The Neo-Confucianists also compiled great analytical works of history and encyclopaedias whose authority continued for many centuries. They interpreted in these works all history in accordance with their outlook; they issued new commentaries on all the classics in order to spread interpretations that served their purposes. In the field of commentary this school of thought was given perfect expression by Chu Hsi, who also wrote one of the chief historical works. Chu Hsi’s commentaries became standard works for centuries, until the beginning of the twentieth century. Yet, although Chu became the symbol of conservatism, he was quite interested in science, and in this field he had an open eye for changes.

The Sung period is so important, because it is also the time of the greatest development of Chinese science and technology. Many new theories, but also many practical, new inventions were made. Medicine made substantial progress. About 1145 the first autopsy was made, on the body of a South Chinese captive. In the field of agriculture, new varieties of rice were developed, new techniques applied, new plants introduced.

The Wang An-shih school of political philosophy had opponents also in the field of literary style, the so-called Shu Group (Shu means the present province of Szechwan), whose leaders were the famous Three Sus. The greatest of the three was Su Tung-p’o (1036-1101); the others were his father, Su Shih, and his brother, Su Che. It is characteristic of these Shu poets, and also of the Kiangsi school associated with them, that they made as much use as they could of the vernacular. It had not been usual to introduce the phrases of everyday life into poetry, but Su Tung-p’o made use of the most everyday expressions, without diminishing his artistic effectiveness by so doing; on the contrary, the result was to give his poems much more genuine feeling than those of other poets. These poets were in harmony with the writings of the T’ang period poet Po Chue-i (772-846) and were supported, like Neo-Confucianism, by representatives of trade capitalism. Politically, in their conservatism they were sharply opposed to the Wang An-shih group. Midway between the two stood the so-called Loyang-School, whose greatest leaders were the historian and poet Ss[)u]-ma Kuang (1019-1086) and the philosopher-poet Shao Yung (1011-1077).

In addition to its poems, the Sung literature was famous for the so-called _pi-chi_ or miscellaneous notes. These consist of short notes of the most various sort, notes on literature, art, politics, archaeology, all mixed together. The _pi-chi_ are a treasure-house for the history of the culture of the time; they contain many details, often of importance, about China’s neighbouring peoples. They were intended to serve as suggestions for learned conversation when scholars came together; they aimed at showing how wide was a scholar’s knowledge. To this group we must add the accounts of travel, of which some of great value dating from the Sung period are still extant; they contain information of the greatest importance about the early Mongols and also about Turkestan and South China.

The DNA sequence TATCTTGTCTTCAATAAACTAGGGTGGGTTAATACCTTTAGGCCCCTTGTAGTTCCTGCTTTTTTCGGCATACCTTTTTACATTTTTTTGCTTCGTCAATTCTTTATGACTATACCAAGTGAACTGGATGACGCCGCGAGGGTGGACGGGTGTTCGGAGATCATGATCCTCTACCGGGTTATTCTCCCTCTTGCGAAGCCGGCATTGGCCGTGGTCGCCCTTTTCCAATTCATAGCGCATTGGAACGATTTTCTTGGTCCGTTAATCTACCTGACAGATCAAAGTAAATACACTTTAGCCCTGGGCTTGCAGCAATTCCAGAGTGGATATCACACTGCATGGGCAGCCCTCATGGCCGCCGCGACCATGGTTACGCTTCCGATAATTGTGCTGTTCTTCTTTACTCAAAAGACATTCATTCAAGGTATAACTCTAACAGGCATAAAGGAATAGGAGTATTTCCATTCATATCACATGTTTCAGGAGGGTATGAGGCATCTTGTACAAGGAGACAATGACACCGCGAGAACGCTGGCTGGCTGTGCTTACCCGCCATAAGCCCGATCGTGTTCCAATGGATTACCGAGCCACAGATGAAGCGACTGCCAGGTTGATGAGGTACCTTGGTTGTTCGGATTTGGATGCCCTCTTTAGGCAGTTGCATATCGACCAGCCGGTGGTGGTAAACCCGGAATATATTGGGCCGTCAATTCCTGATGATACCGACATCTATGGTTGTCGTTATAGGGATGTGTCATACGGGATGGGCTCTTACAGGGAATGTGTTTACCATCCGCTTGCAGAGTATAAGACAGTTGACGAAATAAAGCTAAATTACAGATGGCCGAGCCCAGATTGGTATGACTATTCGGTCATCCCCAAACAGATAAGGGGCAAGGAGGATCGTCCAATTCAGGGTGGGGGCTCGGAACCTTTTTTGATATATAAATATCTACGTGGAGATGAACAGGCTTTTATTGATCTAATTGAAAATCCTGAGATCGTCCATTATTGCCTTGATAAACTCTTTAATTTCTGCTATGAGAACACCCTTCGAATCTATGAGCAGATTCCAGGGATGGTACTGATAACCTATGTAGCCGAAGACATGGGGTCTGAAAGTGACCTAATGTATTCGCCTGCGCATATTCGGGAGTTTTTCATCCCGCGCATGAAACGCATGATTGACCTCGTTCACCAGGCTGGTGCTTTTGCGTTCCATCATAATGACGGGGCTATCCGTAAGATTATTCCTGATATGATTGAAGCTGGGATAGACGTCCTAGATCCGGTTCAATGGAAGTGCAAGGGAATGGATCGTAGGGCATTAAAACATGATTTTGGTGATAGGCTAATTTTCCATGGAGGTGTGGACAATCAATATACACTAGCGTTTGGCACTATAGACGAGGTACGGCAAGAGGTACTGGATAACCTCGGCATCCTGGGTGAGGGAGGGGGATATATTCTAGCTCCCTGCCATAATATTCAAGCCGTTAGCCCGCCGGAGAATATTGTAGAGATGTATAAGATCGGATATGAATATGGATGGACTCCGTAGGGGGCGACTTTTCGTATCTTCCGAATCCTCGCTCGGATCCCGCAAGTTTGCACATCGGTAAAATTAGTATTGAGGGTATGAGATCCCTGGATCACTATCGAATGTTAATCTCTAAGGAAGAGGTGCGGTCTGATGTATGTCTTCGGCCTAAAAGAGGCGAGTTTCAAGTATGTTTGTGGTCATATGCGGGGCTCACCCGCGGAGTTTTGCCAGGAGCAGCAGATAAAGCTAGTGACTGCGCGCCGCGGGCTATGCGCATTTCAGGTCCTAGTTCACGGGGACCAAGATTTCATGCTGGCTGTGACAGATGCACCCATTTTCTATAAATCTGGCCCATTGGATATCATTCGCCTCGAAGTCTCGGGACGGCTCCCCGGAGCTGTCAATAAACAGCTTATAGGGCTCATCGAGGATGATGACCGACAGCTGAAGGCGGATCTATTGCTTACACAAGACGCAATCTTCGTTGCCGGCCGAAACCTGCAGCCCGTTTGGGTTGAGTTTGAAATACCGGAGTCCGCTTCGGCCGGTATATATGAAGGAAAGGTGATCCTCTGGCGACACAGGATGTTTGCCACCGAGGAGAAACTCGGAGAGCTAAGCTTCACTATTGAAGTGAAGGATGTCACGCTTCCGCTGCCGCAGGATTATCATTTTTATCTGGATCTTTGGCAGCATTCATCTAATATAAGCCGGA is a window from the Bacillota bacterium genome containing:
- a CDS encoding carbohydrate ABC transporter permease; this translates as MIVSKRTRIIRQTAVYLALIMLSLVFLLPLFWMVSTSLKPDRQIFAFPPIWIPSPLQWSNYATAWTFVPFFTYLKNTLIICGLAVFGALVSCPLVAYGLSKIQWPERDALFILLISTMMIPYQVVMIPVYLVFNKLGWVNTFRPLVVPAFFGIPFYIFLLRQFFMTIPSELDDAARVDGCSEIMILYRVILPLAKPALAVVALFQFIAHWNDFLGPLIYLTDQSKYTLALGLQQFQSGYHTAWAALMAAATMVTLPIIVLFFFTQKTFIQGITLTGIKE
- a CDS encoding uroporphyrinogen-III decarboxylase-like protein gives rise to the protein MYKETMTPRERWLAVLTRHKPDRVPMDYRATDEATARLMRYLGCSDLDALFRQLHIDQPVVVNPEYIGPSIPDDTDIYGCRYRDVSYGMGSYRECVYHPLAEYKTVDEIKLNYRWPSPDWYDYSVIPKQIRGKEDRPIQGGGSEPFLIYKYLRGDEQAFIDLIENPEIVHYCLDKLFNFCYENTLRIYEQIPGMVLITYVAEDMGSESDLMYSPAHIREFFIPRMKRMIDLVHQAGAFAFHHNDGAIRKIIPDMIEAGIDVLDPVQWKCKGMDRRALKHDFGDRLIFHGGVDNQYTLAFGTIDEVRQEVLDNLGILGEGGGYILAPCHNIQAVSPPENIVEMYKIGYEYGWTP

While the Sung period was one of perfection in all fields of art, painting undoubtedly gained its highest development in this time. We find now two main streams in painting: some painters preferred the decorative, pompous, but realistic approach, with great attention to the detail. Later theoreticians brought this school in connection with one school of meditative Buddhism, the so-called northern school. Men who belonged to this school of painting often were active court officials or painted for the court and for other representative purposes. One of the most famous among them, Li Lung-mien (ca. 1040-1106), for instance painted the different breeds of horses in the imperial stables. He was also famous for his Buddhistic figures. Another school, later called the southern school, regarded painting as an intimate, personal expression. They tried to paint inner realities and not outer forms. They, too, were educated, but they did not paint for anybody. They painted in their country houses when they felt in the mood for expression. Their paintings did not stress details, but tried to give the spirit of a landscape, for in this field they excelled most. Best known of them is Mi Fei (ca. 1051-1107), a painter as well as a calligrapher, art collector, and art critic. Typically, his paintings were not much liked by the emperor Hui Tsung (ruled 1101-1125) who was one of the greatest art collectors and whose catalogue of his collection became very famous. He created the Painting Academy, an institution which mainly gave official recognition to painters in form of titles which gave the painter access to and status at court. Ma Yuean (_c_. 1190-1224), member of a whole painter’s family, and Hsia Kui (_c_. 1180-1230) continued the more “impressionistic” tradition. Already in Sung time, however, many painters could and did paint in different styles, “copying”, i.e. painting in the way of T’ang painters, in order to express their changing emotions by changed styles, a fact which often makes the dating of Chinese paintings very difficult.

Finally, art craft has left us famous porcelains of the Sung period. The most characteristic production of that time is the green porcelain known as “Celadon”. It consists usually of a rather solid paste, less like porcelain than stoneware, covered with a green glaze; decoration is incised, not painted, under the glaze. In the Sung period, however, came the first pure white porcelain with incised ornamentation under the glaze, and also with painting on the glaze. Not until near the end of the Sung period did the blue and white porcelain begin (blue painting on a white ground). The cobalt needed for this came from Asia Minor. In exchange for the cobalt, Chinese porcelain went to Asia Minor. This trade did not, however, grow greatly until the Mongol epoch; later really substantial orders were placed in China, the Chinese executing the patterns wanted in the West.